The Tacoma's size is perfect for driving and parking in the city, yet it still packs appreciable utility with a payload capacity of 1295 pounds and maximum towing weight of 6500 pounds in our particular tester. However, at $33,000, this Tacoma isn't that appealing to me. By contrast, the Tundra Double Cab that we drove in a few weeks ago came in at less than $31,000 and could pull 8300 pounds or carry an extra 220 pounds in the bed. That Tundra didn't have the off-road equipment of this Tacoma, but it did include essentials like keyless entry, towing hardware, and decent audio along with the 4.6-liter V-8.
To keep things fair, I went over to Toyota's Web site to spec out a Tacoma without the TRD off-road equipment. Sticking with the Double Cab and four-wheel drive, I opted for the cheapest package that delivered keyless entry and cruise control. Out-the-door price: $29,539. That's just $1395 less than the Tundra we drove and it doesn't include Bluetooth, satellite radio, V-8 power, or the additional towing capacity. I'd spend the extra money for the Tundra.
That being said, if the Tacoma is the truck you want, you won't be disappointed. It actually drives very nicely for a truck, with comfortable steering effort and above-par feel, decent power, and surprisingly relaxed ride. The low dash, tall seating position, and tidy dimensions of the Tacoma also inspire confidence as you can actually sense where the vehicle's corners are - a rarity in driving larger pickups.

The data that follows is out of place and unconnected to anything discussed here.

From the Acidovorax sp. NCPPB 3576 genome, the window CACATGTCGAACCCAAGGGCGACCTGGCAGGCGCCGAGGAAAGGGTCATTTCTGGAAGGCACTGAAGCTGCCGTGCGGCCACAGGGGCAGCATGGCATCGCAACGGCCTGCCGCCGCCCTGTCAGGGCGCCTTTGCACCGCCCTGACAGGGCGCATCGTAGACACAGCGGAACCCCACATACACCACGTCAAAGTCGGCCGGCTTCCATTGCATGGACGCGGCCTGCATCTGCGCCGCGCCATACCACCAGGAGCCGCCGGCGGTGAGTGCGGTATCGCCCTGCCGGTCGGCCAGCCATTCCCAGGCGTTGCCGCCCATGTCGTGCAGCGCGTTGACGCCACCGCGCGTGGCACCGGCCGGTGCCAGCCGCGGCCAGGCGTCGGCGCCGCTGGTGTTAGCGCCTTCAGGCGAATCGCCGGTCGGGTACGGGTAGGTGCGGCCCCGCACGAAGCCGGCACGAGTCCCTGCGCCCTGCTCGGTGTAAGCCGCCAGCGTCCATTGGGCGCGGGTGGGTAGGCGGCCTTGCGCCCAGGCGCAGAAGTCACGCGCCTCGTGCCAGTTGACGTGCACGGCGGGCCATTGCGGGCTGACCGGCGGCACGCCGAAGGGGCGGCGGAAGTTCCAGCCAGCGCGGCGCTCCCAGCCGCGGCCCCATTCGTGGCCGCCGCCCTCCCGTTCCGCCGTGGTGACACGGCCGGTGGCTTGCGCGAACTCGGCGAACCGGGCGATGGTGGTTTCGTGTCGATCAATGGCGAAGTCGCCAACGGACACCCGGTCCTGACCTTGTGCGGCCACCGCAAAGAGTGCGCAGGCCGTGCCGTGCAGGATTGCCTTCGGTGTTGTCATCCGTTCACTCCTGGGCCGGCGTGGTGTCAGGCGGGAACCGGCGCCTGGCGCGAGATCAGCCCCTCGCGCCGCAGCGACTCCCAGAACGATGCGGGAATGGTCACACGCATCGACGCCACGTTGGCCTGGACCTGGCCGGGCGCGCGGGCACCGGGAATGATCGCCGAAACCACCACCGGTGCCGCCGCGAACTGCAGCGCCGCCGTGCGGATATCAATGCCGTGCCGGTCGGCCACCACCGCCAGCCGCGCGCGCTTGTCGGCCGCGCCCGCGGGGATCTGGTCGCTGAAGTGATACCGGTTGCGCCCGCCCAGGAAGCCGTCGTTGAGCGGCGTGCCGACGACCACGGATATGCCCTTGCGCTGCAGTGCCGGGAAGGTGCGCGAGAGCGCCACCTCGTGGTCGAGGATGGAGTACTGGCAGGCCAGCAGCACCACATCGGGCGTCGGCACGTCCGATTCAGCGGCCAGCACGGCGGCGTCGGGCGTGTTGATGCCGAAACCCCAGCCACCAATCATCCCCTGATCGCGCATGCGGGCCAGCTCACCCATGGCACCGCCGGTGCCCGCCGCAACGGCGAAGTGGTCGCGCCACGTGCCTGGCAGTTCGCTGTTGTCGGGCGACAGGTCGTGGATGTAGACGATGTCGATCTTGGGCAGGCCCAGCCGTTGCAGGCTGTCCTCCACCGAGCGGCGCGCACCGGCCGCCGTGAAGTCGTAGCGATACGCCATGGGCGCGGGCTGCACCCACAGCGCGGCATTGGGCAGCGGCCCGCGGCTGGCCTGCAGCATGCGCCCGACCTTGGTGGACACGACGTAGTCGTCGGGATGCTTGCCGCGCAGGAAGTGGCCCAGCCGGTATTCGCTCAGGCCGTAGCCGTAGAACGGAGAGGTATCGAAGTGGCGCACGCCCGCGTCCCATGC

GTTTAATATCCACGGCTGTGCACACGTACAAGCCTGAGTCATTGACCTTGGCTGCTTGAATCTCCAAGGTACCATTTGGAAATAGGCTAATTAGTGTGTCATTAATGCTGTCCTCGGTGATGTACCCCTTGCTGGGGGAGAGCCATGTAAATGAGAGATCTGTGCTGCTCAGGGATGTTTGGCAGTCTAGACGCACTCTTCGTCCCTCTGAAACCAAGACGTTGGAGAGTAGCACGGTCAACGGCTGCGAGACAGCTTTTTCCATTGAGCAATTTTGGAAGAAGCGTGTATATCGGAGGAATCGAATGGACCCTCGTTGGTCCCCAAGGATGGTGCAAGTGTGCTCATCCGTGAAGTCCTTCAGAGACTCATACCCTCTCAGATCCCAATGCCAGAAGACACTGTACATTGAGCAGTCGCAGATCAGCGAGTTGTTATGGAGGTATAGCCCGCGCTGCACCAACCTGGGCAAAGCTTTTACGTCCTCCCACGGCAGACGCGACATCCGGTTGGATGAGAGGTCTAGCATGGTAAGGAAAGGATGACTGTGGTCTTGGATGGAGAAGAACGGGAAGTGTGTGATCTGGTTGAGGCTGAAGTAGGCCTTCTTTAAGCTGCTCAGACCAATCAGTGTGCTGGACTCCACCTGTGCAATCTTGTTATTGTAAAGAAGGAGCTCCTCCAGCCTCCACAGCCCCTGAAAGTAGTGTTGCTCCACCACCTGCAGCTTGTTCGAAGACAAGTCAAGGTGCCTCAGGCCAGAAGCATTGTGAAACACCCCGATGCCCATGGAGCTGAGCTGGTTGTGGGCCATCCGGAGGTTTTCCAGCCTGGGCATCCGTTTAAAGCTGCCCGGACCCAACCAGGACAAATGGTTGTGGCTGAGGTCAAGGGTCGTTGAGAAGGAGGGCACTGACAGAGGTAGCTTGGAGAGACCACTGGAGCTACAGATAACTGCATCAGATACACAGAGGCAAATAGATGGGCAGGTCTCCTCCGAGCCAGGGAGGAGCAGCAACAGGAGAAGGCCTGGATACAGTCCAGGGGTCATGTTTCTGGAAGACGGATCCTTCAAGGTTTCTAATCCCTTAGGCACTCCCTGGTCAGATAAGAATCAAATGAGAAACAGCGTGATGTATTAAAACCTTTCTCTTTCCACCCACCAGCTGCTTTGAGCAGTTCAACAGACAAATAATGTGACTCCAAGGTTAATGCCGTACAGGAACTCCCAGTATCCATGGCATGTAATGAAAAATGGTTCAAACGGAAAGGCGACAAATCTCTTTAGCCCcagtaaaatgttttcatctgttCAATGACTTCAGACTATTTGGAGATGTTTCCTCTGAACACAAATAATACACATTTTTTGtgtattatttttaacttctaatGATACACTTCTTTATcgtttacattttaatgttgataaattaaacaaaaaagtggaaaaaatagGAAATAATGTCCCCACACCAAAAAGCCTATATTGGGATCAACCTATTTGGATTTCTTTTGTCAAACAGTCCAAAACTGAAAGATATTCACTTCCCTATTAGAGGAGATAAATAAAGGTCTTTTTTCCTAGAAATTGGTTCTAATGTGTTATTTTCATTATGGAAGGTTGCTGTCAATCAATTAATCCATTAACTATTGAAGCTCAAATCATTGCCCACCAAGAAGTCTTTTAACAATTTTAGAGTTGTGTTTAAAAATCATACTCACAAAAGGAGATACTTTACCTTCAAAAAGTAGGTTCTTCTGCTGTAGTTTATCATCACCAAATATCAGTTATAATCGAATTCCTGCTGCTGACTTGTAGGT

Along with the unusable and in-the-way running boards on the Tacoma, I was a bit confused by the 115-volt household power outlet being located in the bed of the truck. I'm sure some marketing person loved the thought of a brochure or commercial showing a burly American man slicing through 2x4s on the Tacoma's tailgate, but the truth is this outlet doesn't have the power output to support anything with a motor. Instead, it's perfect for charging a laptop, cell phone, iPod, or batteries for a cordless power tool. I'd rather charge all of those items inside the truck and not worry about theft or weather consuming my belongings. Even if this outlet were being used at some kind of worksite, I'd prefer to run an extension cord out of the cabin while the vehicle's parked rather than deal with a cord hanging out the truck's window at 70 mph so my passengers can power a laptop.
Eric Tingwall, Associate Editor